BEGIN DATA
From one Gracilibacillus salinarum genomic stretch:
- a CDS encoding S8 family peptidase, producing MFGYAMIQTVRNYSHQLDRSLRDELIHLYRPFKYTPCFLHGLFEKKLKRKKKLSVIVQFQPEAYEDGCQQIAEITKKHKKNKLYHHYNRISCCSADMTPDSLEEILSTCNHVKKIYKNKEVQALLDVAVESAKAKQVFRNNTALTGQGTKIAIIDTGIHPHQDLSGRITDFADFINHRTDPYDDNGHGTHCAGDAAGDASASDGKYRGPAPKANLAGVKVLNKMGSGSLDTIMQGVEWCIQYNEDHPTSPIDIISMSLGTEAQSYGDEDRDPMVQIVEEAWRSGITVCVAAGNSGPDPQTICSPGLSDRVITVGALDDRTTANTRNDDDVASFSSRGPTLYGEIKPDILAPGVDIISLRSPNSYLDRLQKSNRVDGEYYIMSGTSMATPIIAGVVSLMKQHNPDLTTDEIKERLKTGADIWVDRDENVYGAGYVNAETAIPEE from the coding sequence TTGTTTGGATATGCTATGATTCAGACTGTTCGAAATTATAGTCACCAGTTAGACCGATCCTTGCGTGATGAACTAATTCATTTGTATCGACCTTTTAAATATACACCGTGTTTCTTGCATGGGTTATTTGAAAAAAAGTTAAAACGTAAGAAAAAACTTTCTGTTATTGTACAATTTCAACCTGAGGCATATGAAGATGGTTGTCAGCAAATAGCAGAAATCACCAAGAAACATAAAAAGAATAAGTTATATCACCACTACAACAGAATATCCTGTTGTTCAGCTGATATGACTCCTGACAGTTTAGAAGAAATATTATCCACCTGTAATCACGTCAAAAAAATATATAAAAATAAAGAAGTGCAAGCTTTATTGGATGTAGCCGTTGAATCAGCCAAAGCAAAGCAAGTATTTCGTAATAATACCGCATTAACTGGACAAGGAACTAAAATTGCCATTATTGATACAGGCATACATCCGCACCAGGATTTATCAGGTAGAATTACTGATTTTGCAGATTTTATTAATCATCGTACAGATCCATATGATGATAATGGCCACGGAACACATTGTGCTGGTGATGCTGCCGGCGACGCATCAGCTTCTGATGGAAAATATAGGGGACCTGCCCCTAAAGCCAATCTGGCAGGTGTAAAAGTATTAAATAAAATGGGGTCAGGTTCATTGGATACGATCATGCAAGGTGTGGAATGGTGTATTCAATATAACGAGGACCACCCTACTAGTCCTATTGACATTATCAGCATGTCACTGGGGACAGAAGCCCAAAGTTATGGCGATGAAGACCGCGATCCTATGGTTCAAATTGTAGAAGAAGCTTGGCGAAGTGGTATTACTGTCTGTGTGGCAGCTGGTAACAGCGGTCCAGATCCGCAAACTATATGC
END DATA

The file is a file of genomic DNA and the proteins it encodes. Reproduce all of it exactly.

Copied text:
From one Gracilibacillus salinarum genomic stretch:
- a CDS encoding S8 family peptidase, producing MFGYAMIQTVRNYSHQLDRSLRDELIHLYRPFKYTPCFLHGLFEKKLKRKKKLSVIVQFQPEAYEDGCQQIAEITKKHKKNKLYHHYNRISCCSADMTPDSLEEILSTCNHVKKIYKNKEVQALLDVAVESAKAKQVFRNNTALTGQGTKIAIIDTGIHPHQDLSGRITDFADFINHRTDPYDDNGHGTHCAGDAAGDASASDGKYRGPAPKANLAGVKVLNKMGSGSLDTIMQGVEWCIQYNEDHPTSPIDIISMSLGTEAQSYGDEDRDPMVQIVEEAWRSGITVCVAAGNSGPDPQTICSPGLSDRVITVGALDDRTTANTRNDDDVASFSSRGPTLYGEIKPDILAPGVDIISLRSPNSYLDRLQKSNRVDGEYYIMSGTSMATPIIAGVVSLMKQHNPDLTTDEIKERLKTGADIWVDRDENVYGAGYVNAETAIPEE from the coding sequence TTGTTTGGATATGCTATGATTCAGACTGTTCGAAATTATAGTCACCAGTTAGACCGATCCTTGCGTGATGAACTAATTCATTTGTATCGACCTTTTAAATATACACCGTGTTTCTTGCATGGGTTATTTGAAAAAAAGTTAAAACGTAAGAAAAAACTTTCTGTTATTGTACAATTTCAACCTGAGGCATATGAAGATGGTTGTCAGCAAATAGCAGAAATCACCAAGAAACATAAAAAGAATAAGTTATATCACCACTACAACAGAATATCCTGTTGTTCAGCTGATATGACTCCTGACAGTTTAGAAGAAATATTATCCACCTGTAATCACGTCAAAAAAATATATAAAAATAAAGAAGTGCAAGCTTTATTGGATGTAGCCGTTGAATCAGCCAAAGCAAAGCAAGTATTTCGTAATAATACCGCATTAACTGGACAAGGAACTAAAATTGCCATTATTGATACAGGCATACATCCGCACCAGGATTTATCAGGTAGAATTACTGATTTTGCAGATTTTATTAATCATCGTACAGATCCATATGATGATAATGGCCACGGAACACATTGTGCTGGTGATGCTGCCGGCGACGCATCAGCTTCTGATGGAAAATATAGGGGACCTGCCCCTAAAGCCAATCTGGCAGGTGTAAAAGTATTAAATAAAATGGGGTCAGGTTCATTGGATACGATCATGCAAGGTGTGGAATGGTGTATTCAATATAACGAGGACCACCCTACTAGTCCTATTGACATTATCAGCATGTCACTGGGGACAGAAGCCCAAAGTTATGGCGATGAAGACCGCGATCCTATGGTTCAAATTGTAGAAGAAGCTTGGCGAAGTGGTATTACTGTCTGTGTGGCAGCTGGTAACAGCGGTCCAGATCCGCAAACTATATGC